Having it So Good
Britain in the Fifties
The most celebrated history book of autumn 2006 comes with a massive publicity campaign.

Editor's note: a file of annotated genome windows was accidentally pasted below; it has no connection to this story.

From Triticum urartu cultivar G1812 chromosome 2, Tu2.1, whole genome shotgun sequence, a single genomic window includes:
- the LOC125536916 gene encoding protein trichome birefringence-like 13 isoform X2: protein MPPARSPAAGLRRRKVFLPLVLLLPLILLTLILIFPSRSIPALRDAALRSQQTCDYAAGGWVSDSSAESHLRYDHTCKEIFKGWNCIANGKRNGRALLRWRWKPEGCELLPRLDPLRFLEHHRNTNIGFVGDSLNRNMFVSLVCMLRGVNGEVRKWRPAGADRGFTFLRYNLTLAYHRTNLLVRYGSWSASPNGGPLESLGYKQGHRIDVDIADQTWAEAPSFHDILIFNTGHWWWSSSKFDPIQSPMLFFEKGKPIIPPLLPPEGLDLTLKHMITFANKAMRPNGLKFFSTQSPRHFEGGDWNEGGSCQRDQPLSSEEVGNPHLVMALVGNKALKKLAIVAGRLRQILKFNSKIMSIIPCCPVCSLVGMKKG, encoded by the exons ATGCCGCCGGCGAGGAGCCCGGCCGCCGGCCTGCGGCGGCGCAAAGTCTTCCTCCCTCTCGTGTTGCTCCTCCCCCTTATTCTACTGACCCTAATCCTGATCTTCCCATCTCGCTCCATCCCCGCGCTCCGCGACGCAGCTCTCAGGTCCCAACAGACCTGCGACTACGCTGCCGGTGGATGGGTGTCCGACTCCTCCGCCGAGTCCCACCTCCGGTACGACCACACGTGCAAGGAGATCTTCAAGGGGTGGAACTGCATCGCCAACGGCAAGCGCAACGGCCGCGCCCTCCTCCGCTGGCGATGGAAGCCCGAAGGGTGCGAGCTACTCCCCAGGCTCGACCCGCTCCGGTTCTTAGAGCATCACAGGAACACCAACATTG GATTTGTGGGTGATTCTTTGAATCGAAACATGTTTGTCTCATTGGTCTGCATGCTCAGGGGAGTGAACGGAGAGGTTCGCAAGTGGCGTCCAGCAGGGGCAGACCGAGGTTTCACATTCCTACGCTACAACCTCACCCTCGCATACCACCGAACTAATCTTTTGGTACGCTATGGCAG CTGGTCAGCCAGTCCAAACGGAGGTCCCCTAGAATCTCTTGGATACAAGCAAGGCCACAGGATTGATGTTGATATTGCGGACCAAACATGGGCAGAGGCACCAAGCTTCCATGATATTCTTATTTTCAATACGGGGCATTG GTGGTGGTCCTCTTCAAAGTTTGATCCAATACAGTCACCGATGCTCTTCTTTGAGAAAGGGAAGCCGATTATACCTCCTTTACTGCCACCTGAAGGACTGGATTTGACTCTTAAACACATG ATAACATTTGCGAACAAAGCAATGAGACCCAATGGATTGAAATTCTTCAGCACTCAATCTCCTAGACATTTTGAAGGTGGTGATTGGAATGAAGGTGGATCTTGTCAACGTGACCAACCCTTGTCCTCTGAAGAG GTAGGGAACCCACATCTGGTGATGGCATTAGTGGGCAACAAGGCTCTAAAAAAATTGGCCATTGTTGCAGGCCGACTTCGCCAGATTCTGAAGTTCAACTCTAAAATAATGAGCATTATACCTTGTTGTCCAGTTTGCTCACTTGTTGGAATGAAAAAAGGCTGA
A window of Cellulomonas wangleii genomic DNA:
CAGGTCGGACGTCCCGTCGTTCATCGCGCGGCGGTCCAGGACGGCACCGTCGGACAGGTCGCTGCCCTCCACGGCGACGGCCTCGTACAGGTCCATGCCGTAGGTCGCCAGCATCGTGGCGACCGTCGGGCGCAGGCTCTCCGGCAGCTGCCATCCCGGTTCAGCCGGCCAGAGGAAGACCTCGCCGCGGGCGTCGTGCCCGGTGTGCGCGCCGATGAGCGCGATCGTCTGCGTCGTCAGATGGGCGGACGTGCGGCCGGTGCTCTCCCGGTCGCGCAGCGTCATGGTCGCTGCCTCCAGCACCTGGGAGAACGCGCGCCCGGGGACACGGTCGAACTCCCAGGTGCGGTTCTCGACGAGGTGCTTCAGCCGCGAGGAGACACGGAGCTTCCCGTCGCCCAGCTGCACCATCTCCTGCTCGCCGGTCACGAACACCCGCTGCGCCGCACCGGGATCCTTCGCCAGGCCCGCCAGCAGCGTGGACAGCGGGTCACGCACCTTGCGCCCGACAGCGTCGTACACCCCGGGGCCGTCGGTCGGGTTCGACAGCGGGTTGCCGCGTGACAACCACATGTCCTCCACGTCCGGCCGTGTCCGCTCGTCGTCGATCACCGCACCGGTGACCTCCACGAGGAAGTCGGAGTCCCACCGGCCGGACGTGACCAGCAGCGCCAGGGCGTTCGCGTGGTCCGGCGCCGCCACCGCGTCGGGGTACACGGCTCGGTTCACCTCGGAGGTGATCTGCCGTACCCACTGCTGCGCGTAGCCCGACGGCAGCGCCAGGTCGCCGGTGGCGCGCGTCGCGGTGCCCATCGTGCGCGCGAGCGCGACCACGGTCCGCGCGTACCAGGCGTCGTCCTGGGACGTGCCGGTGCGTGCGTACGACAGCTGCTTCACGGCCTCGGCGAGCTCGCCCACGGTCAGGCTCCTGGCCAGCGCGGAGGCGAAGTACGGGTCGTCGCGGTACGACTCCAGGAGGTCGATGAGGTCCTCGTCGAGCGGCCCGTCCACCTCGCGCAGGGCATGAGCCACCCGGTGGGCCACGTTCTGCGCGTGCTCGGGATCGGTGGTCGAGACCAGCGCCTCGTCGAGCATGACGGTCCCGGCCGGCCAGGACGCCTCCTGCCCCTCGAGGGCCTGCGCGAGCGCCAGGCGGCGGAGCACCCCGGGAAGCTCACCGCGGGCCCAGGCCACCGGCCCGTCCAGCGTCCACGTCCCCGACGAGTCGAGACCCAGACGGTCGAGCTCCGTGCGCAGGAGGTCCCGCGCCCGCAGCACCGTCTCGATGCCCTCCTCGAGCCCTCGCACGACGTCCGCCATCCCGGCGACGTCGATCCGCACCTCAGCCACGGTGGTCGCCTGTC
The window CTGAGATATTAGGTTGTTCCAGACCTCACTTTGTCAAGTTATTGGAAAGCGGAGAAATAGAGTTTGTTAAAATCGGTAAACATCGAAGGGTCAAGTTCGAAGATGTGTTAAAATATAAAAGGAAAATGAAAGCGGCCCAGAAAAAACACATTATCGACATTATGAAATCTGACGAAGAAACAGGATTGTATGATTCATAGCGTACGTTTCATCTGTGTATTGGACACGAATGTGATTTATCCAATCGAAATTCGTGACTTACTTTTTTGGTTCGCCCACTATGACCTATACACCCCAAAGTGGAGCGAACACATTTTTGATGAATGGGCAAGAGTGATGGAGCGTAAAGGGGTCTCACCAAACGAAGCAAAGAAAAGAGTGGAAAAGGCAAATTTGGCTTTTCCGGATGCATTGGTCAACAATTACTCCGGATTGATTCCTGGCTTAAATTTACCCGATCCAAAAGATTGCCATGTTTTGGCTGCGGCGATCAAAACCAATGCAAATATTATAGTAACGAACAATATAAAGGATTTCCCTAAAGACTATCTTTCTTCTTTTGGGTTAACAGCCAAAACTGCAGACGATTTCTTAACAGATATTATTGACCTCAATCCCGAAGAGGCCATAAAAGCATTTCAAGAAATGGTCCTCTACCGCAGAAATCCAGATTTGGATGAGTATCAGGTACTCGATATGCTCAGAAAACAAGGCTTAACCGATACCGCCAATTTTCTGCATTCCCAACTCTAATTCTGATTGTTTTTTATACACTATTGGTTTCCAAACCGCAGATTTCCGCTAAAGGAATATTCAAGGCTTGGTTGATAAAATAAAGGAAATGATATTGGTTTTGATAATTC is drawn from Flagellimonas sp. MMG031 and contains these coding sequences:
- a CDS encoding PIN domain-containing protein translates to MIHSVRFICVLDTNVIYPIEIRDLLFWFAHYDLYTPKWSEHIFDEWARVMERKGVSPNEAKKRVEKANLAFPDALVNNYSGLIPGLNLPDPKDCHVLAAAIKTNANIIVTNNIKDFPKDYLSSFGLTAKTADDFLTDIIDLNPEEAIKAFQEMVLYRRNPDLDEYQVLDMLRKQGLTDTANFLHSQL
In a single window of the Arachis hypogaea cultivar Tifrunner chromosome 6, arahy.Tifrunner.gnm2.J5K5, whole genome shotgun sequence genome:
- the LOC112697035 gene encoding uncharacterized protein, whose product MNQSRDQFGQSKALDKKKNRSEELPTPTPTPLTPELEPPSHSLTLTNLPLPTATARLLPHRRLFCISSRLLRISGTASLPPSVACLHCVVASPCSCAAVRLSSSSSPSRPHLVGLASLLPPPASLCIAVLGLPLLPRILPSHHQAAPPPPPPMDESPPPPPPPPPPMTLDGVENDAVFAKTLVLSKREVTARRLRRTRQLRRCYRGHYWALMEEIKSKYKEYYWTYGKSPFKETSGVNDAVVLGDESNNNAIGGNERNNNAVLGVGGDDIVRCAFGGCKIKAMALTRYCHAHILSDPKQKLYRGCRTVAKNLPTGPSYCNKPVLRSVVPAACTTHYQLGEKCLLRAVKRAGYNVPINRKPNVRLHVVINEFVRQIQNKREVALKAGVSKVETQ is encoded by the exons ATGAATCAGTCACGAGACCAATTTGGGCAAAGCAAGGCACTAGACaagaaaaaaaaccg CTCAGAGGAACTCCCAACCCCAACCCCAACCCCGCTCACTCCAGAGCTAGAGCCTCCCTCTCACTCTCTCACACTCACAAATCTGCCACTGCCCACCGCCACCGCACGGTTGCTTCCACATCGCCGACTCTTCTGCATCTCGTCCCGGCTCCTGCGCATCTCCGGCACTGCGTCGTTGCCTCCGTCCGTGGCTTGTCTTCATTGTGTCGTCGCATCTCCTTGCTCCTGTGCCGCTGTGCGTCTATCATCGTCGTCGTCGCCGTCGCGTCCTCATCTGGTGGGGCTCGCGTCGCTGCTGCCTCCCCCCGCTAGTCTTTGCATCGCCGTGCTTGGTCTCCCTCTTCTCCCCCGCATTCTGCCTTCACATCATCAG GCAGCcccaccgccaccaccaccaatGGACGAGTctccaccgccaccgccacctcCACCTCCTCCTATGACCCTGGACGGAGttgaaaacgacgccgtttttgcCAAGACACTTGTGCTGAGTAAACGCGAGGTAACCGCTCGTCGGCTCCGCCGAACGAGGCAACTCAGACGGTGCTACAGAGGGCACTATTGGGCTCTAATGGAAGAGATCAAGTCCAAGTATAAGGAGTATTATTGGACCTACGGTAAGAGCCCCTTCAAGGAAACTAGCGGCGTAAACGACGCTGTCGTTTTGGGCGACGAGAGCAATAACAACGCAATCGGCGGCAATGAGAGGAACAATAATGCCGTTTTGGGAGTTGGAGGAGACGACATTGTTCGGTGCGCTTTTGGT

Having It So Good evokes Britain emerging from the shadow of war and the privations of austerity and rationing into growing affluence. Peter Hennessy takes his readers into the front-rooms where the Coronation was watched on television, to the classrooms and now coffee bars of 1950s Britain - and also into the secret Cabinet rooms in which decisions about the British nuclear bomb were taken and plans made for the catastrophe of nuclear war. He brings to life the ageing Churchill, in his last faltering spell as Prime Minister, the highly-strung Anthony Eden taking his country to war in the teeth of American opposition and world opinion, and the rise of 'Supermac' Harold Macmillan, gliding over problems with his Edwardian insouciance. Above all, Having It So Good captures the smell and the flavour of an extraordinary decade in which affluence and anxiety combined to produce their own winds of change.